Here are a few of my tips (these are slightly more for the ladies):
- Bring some sort of lotion or creme that will help soothe burnt/dry skin and also lock in moisture. Nivea Creme is my go-to!
- Shampoo bars are the best creation ever! The one I use from Siena Soap Company makes my hair feel so soft and extra clean (10/10 would recommend). In the BWCA, you need to suds up and rinse off 200ft from the water so be sure to bring a bucket or bowl of water with you. If it’s mid-summer and humid outside, there’s nothing better than washing your hair after several days of paddling and portaging.
- The only “makeup” I wear while camping is a tinted moisturizer with SPF. It kills three birds with one stone – even skin tone, moisturized skin, and protection from the sun!
- If you’re used to shaving, bring a razor! You can use the shampoo bar as shaving gel if need be.
- The travel-sized hairbrush is not to be overlooked! Every night before jumping in the sleeping bag, run the brush through your hair. You’ll be happy you did.
My Specific Essentials:
- Frost River Toiletry bag
- Siena Soap Company Shampoo Bar
- Toothbrush and toothpaste
- Tinted moisturizer with SPF (great for sensitive skin)
- Small hairbrush
- Face wipes
- Nivea Cream
- Hair oil (lasts forever)
- Face oil (seriously magic!)
When I’m in the BWCA, I typically only pack one full outfit and then a pair of comfy camp clothes that can be used for paddling if I need to. Over the years, I’ve just realized that I never change even if I have a bunch of clothes in my backpack. Is that just me or…?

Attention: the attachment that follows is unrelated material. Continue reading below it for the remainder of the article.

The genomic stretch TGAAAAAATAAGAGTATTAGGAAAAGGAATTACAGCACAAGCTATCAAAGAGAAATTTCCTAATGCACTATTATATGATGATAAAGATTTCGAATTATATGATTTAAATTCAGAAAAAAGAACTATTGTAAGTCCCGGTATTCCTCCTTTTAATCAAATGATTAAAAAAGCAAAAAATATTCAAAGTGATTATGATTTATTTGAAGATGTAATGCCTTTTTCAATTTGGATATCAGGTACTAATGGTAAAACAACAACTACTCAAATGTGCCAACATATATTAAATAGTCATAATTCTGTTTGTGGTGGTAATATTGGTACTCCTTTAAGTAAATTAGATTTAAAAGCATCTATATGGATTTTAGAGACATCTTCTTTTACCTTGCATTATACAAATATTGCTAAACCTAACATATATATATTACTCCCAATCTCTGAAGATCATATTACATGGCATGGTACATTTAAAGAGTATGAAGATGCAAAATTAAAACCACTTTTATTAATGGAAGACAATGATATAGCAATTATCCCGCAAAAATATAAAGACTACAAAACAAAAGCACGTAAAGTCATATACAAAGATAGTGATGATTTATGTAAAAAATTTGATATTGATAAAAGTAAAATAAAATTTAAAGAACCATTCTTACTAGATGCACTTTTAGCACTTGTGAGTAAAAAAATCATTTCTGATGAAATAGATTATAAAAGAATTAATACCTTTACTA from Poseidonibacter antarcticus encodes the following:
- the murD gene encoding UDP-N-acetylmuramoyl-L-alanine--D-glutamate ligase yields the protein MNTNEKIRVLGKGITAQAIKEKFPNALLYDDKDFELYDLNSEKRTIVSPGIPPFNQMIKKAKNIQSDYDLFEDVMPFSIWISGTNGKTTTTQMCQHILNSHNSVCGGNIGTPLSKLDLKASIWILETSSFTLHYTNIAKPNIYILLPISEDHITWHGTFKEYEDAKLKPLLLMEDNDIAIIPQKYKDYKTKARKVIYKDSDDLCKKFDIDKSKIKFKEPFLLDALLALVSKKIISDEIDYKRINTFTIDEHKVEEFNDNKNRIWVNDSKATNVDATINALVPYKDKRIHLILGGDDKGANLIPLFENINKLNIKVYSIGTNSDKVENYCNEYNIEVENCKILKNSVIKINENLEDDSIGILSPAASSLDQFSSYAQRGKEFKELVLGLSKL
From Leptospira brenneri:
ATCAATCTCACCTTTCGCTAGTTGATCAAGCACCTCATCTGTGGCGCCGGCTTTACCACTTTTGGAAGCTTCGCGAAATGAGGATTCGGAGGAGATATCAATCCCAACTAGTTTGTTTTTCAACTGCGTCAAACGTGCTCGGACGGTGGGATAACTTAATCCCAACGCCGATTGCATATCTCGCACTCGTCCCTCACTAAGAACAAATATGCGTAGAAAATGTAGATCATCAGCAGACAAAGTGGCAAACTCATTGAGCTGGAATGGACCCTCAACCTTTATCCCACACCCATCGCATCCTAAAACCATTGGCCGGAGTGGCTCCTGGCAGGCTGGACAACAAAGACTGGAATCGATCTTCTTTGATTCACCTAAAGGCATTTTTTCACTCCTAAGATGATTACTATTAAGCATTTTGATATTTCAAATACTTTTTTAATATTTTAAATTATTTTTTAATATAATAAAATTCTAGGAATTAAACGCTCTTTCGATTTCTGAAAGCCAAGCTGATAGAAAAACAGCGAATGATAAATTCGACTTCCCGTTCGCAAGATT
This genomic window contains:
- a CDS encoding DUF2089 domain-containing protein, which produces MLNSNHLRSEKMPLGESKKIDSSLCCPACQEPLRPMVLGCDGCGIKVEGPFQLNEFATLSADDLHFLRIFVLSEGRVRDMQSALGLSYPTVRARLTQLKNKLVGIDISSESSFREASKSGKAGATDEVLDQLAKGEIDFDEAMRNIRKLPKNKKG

With that being said, the outfit above is my favorite paddling outfit.
Here are my tips for choosing clothing:
- Pack a pair of shorts if you think you might want them but stick to wearing long breathable pants. Your legs will stay cooler rather than burnt to a crisp and eaten up by mosquitos.
- Same goes for tops! I like to wear a tank top or t-shirt underneath a lightweight long sleeve. This one from Carhartt is the best thing I have in my closet, hands down! I have it in two colors! On my last trip, the temps were in the 80’s without a cloud in sight and this long sleeve saved my skin. If I needed to cool down I would dunk it in the water and put it back on.
- Ah, Chacos…I actually hate my current Chacos because my big fat toe is too big to fit through the toe strap. I need a new pair but that’s beside the point. The point is, Chacos or Tevas are great shoes for canoeing because they dry quickly!
- Wear a hat! Always wear a hat. Or at least have a hat with you.
My Specific Essentials:
- Patagonia baseball cap
- Carhartt long sleeve
- Tank top/t-shirt
- Prana pants (I have these in three colors if that tells you how much I love these pants!)
- Marmot rain jacket and pants
- Clean Lakes T-shirt (so soft!)
- Smartwool or Darn Tough socks (the linked Darn Toughs are my favorite)
Arlo’s Doggo BWCA Essentials
Arlo carries all of her food and gear on portages! She doesn’t need much but she does require a few things aside from food:
- Frost River leash and collar
- Frost River dog bowl (so handy and compact)
- Antler chew toy
- Night lamp for her collar
- A blanket for the canoe and tent. Arlo is learning that the blanket square in the tent is the only place she’s allowed to be unless invited elsewhere.
That’s a wrap on my BWCA essentials!
I like to bring as few items as possible while still bringing the items that enhance my experience. I don’t believe that you have to be totally uncomfortable to be in the wilderness. There’s a balance!
I also believe in buying the best quality gear my budget allows and repairing it when need be rather than buying mediocre quality gear and throwing it away when it breaks.
That’s my two cents on gear. I’d love to hear your two cents! Comment below and share on Facebook so I know what you and your people consider essential when it comes to BWCA camping gear.